Along with the wrestling and production company, Hamaoui also owns part of a medical staffing company, and GoSurf Technologies, which develops apps for streaming platforms.

“The wrestling’s a big part of what I do, but there’s other companies that I’m involved in,” he said. Having graduated college actually having saved money, Hamaoui was off and running, and did well with the DVD production business and with investments, including property and shopping centres in Florida that he and his father unloaded before the real estate market collapsed.

“During the real estate boom, we sold everything, so we were very lucky that we got out right at the right time,” he said. “We ended up with quite a bit of money. I’m thankful. I’m very, very lucky for where I’m at. I’m 41, and I can pretty much, if I don’t want to work, I don’t have to. But I love doing it. I’d go nuts if I wasn’t working.”

Lately, a lot of work has gone into, which is really an off-shoot of the original company.

“We always knew we would come back to doing live streaming. It was something we were very confident in,” he said. “I still work with a lot of the same people that I did 10 years ago. We were just so focused on DVD production, especially for Ring of Honor, until about a year and a half ago, that was our focus. We had more work than we could handle, with that, FIP, and the other companies that we work with. Once we branched off on our own and started focusing on Dragon Gate and Evolve, we kept our eye on the ball. We saw that ROH started doing iPPVs. We did three of them through GoFightLive to see exactly where the technology was, and what the reaction was from the fan base. We started doing it, we started focusing on building our own infrastructure and setting up our own servers and whatnot.”

Sapolsky is onboard with Hamaoui, both as a partner in DGUSA and Evolve, and with the idea that the iPPV model is the next big thing.

“Live iPPV is the future. This is a tremendous step for both DGUSA and EVOLVE. It means we will be at the forefront of this new media as it gains popularity. It means the fans will be able to see our events live as they happen worldwide. You can’t beat that,” he said. “We can’t wait until April 2nd when we kick things off with the DGUSA event in Atlanta. Our goal is to make the destination point for wrestling iPPV.”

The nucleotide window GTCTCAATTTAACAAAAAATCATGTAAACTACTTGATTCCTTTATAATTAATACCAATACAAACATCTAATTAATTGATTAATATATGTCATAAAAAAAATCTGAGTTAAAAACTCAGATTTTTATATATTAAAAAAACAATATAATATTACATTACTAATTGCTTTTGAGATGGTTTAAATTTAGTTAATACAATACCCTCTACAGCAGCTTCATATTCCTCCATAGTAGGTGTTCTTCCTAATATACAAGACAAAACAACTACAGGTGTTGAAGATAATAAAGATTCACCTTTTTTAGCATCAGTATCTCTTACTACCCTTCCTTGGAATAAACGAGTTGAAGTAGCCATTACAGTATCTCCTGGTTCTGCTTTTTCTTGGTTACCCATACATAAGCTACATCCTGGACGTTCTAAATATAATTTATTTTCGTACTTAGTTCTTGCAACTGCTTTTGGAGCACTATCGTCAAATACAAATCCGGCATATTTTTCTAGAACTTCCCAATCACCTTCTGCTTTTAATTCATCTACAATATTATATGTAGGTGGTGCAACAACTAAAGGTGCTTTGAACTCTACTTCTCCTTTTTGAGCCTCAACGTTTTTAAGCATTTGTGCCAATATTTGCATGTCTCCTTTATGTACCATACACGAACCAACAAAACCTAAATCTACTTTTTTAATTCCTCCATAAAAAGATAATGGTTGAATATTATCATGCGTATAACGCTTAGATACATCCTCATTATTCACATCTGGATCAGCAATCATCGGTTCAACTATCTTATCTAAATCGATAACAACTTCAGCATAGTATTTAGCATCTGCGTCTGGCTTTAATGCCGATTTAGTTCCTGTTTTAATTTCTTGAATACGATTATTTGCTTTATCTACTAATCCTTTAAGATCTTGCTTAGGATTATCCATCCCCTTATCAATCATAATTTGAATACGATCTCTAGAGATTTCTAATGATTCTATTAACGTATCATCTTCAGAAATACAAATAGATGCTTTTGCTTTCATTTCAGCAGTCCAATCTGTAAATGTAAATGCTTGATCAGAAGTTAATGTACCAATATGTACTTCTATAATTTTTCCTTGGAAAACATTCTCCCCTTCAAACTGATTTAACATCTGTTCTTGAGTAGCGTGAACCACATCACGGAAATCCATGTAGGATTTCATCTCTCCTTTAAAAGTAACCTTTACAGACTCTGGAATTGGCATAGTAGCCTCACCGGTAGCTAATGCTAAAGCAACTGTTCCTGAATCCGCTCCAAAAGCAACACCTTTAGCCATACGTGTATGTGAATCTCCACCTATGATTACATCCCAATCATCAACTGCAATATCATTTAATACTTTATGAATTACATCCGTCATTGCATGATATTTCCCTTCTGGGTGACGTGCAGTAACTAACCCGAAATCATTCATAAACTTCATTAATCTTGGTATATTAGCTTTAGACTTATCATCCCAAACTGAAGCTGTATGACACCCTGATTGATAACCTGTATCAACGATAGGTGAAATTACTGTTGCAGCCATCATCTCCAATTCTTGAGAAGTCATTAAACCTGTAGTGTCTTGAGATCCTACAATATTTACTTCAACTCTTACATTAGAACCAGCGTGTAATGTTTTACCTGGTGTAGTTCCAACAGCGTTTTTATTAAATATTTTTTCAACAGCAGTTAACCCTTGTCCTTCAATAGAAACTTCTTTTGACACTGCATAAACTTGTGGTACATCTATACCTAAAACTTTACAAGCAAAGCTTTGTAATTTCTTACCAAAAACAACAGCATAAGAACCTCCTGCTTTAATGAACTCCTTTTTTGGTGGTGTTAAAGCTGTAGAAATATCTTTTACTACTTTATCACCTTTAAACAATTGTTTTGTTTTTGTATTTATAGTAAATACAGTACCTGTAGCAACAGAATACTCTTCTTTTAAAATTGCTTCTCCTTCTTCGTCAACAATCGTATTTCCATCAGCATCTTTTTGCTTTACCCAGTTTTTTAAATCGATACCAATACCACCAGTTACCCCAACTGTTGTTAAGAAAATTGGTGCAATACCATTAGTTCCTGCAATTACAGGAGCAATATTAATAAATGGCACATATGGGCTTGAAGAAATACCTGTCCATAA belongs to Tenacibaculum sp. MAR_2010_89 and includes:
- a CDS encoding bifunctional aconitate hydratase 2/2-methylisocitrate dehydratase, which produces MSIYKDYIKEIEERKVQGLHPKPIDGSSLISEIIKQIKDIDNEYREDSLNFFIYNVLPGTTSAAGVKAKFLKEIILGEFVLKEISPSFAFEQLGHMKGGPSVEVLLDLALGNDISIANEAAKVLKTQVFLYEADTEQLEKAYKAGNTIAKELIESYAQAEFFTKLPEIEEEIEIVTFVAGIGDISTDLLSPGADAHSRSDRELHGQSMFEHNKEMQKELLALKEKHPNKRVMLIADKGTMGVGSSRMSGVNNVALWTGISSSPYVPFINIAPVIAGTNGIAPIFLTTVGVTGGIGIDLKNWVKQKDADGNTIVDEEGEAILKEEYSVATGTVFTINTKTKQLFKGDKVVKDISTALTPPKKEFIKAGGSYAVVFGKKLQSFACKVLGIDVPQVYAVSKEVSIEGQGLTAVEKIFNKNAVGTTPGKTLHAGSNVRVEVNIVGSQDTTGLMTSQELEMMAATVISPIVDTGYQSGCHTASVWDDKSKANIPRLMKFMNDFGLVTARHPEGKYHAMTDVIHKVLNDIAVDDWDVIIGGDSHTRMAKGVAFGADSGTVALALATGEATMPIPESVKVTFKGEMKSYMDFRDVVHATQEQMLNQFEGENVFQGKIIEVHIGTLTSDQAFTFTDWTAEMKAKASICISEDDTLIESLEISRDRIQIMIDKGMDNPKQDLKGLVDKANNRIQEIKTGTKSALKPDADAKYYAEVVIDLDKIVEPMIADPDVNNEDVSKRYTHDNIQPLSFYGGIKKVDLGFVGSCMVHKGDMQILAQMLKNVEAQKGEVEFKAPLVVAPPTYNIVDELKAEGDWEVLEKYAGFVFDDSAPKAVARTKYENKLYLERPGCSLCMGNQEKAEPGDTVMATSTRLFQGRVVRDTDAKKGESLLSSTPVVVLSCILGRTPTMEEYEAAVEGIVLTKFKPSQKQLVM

But DVDs aren’t completely gone either. A DVD planned from this Saturday’s show will have added bonus features, and different shots, given that there is more time to make decisions about what is best, clean up the audio and more. DragonGate USA is offering someone who plunks down the cash for the iPPV five dollars off the DVD of the event as well.

“If you step back and look at how the entertainment industry has evolved — VHS replaced Beta; DVDs replaced VHS; and now digital media is replacing DVDs. It’s inevitable. This is where it’s going,” said Hamaoui confidently. “There’s no doubt whatsoever that once the genie is out of the bottle, and once the technology is there — and it is, and it’s only going to get better, the online streaming is only going to get better, it’s not like it’s going to stay where it’s at, it always improves. Once we start going live with every show, that’s it, there’s no going back. That’s the whole thing, the days of waiting a month or two months for a DVD to be released are over. Those fans want instant gratification, they want to be excited about a show, they want to be witnessing as it happens live — there’s nothing like that feeling, watching something as its happening, the unpredictability, you don’t know the results, there’s no spoilers out there, you’re part of a moment. It’s never going back. The Internet has caused a lot of problems in regard to piracy and whatnot, but all that stuff ends up working itself out. There’s just no fighting it. It is what it is, and it’s only going to become bigger and bigger.”

Open the Freedom Gate title: Yamato vs. Austin Aries
Cima & Naruki Doi & Ricochet vs. Chuck Taylor & Johnny Gargano & Rich Swann
Open the Brave Gate title: Pac vs. Akira Tozawa
Masato Yoshino (Open the Dream Gate champion) vs. Sami Callihan (non-title)
Elimination Match: Jimmy Jacobs vs. Brodie Lee vs. Silas Young vs. Stalker Ichikawa vs. A.R. Fox vs. Jon Davis
Jon Moxley vs. Arik Cannon.